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Daily Skimm: Pakistan, Ukraine, and PSL Season

 Rescue workers use a boat to drop children back home after school in a flood hit area following heavy monsoon rains in Dera Ghazi Khan district in Punjab province on August 29, 2022.
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Aug 30, 2022

Pakistan

The Story

A third of Pakistan is underwater.

Floods?

Yes. Every year, Southeast Asia is at an increased risk of flooding from monsoons. Pakistan typically sees three or four monsoon rains per season. But this year, the country’s seen eight. Since the monsoon season began in mid-June, more than 1,100 people in Pakistan have died from historic flooding. Of those, more than 300 are believed to be children. The flooding has destroyed hundreds of thousands of homes, cut off entire villages, and affected at least 30 million people.

Why is this happening?

Government officials are calling it a “climate catastrophe.” And say the country's “ground zero” for extreme weather events. In the past year, Pakistan's also experienced heat waves, forest fires, and glacial lake outbursts (think: when melting glaciers violently burst through dams). Now, army and aid workers are struggling to rescue stranded residents. And the gov — already struggling with an economic crisis — is asking the international community and IMF for help. But relief efforts are expected to take a long time due to all the flood damage.

theSkimm

Monsoon seasons can be devastating. But Pakistan's facing its heaviest rains in three decades. And the country's turning to the world for help.

And Also...This

What we’re keeping an eye on…

Ukraine. Yesterday, the country launched a counteroffensive to retake the southern port city of Kherson. It’s the only regional capital that Russia has successfully captured since its invasion six months ago. The Kremlin has reportedly launched repeated attacks from Kherson, which is also a key location because of its proximity to the Black Sea. The counteroffensive comes as UN inspectors are en route to the Zaporizhzhia nuclear power plant (Europe’s largest). Shelling there has raised concerns of a potential nuclear disaster. And prompted local officials to hand out iodine tablets, which can help block the absorption of radioactive iodine. Now, UN officials are stepping in to assess any damage to the plant.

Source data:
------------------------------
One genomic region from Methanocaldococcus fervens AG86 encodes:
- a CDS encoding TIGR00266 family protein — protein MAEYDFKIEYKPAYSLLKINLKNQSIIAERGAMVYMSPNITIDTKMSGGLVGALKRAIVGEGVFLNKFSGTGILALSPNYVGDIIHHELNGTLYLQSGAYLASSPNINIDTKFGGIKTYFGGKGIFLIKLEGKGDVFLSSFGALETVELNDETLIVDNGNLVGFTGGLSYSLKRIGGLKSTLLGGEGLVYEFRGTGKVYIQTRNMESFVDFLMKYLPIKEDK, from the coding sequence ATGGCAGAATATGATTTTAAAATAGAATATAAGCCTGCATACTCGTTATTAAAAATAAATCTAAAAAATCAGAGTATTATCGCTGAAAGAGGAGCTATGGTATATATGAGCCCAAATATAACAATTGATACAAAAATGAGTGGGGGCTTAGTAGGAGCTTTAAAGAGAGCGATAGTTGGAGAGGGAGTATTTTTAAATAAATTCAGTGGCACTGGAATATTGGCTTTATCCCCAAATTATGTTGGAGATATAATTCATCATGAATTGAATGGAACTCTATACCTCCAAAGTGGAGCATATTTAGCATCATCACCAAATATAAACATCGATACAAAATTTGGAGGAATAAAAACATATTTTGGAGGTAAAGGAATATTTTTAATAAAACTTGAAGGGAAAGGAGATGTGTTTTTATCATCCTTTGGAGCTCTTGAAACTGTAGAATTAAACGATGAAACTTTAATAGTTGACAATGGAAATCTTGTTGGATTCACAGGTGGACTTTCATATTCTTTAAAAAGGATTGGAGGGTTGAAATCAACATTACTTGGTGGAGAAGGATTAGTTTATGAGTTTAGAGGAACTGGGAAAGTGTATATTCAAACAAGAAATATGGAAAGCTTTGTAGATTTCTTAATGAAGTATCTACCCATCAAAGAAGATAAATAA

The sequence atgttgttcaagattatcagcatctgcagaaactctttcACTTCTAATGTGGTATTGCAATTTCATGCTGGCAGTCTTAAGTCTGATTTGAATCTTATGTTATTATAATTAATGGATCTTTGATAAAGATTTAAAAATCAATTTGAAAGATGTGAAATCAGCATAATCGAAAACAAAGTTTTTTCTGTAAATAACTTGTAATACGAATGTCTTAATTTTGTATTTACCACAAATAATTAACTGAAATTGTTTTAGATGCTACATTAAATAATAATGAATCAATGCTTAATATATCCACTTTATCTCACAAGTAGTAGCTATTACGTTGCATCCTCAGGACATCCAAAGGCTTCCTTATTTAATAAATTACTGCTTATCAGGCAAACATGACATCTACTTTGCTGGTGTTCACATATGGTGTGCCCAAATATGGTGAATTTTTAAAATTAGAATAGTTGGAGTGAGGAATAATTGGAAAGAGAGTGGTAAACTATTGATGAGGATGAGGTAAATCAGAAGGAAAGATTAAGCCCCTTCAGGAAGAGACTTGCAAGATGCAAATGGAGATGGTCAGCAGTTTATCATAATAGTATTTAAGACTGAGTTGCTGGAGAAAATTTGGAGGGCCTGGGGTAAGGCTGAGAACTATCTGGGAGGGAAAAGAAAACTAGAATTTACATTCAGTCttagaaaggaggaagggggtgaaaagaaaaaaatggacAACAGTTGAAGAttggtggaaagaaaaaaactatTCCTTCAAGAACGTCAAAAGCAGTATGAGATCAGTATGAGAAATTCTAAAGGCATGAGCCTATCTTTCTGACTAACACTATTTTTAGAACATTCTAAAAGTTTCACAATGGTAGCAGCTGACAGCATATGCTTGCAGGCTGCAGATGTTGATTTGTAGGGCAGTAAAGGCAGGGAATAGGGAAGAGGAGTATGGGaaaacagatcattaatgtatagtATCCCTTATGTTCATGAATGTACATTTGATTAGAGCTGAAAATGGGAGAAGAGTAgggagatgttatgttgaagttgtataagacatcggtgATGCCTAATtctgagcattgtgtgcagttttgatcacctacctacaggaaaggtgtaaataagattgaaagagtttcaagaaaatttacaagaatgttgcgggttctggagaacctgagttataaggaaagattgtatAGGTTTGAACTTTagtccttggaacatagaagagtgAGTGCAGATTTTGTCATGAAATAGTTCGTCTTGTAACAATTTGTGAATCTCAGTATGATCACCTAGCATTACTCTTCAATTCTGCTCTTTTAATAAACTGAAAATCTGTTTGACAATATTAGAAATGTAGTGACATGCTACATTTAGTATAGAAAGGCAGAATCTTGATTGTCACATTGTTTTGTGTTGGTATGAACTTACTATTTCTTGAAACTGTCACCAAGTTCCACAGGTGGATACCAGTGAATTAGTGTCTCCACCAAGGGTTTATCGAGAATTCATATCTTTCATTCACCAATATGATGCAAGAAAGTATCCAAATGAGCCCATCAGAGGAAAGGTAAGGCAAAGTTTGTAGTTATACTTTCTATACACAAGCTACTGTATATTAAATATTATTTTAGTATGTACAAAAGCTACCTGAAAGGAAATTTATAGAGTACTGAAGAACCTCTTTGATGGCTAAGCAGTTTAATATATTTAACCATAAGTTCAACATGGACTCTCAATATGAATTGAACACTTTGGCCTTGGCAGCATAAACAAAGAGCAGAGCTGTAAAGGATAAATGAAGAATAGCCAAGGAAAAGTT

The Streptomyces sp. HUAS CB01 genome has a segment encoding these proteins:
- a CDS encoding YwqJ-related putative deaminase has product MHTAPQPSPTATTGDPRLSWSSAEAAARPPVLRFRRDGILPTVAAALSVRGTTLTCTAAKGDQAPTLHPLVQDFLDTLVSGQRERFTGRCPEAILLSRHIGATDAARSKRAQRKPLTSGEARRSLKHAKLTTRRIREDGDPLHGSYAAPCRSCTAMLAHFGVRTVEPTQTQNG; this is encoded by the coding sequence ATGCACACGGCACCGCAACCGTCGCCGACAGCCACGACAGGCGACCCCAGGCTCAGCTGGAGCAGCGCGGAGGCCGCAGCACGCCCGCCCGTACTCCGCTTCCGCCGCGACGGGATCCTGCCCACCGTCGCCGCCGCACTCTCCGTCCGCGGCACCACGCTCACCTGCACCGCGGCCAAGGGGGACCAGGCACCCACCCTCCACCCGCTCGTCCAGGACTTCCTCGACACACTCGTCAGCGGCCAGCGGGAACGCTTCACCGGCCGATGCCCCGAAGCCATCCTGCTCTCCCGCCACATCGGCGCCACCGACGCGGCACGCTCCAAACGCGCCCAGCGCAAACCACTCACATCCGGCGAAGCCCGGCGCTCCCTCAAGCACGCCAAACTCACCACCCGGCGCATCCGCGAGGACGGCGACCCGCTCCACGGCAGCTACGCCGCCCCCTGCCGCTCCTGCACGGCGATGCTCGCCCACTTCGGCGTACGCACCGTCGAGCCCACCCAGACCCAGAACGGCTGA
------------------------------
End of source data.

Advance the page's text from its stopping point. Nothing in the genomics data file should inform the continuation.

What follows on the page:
What’s got people hitting ‘refresh’ on their feeds…

The Mar-a-Lago raid. Yesterday, in a court filing, the Justice Dept said it completed its review of documents seized from former President Trump’s home. But that’s not all: A specialized team identified docs that could include info protected by attorney-client privilege. Important, because Trump wanted a special master — a third party — to carry out their own review. Now, the DOJ appears to be saying, 'too late.' A federal judge could make the final call in a hearing scheduled for Thursday. In the meantime, the DOJ’s expected to release more info today — including a detailed list of the items it seized during the raid.

Who served up a show...

The GOAT. Yesterday, Serena Williams defeated Danka Kovinic in the first round of the US Open. The tournament's expected to be the last of her career. But don't wave goodbye yet. She'll hit the court at least two more times — including for doubles with her sister Venus. Retirement can wait. 

What ended up being an Artemis foul…

The Artemis I launch. Yesterday, NASA postponed the launch of its moon rocket at the last minute thanks to engine troubles. Relatable. Next up: it could attempt another launch this Friday…or later next month.

Why Harry Potter must not go back to Hogwarts...

He’s busy playing "Weird Al" Yankovic and having a fling with Madonna.

While Starbucks decided it’s PSL season already...

Don’t forget your ID for extra whip.

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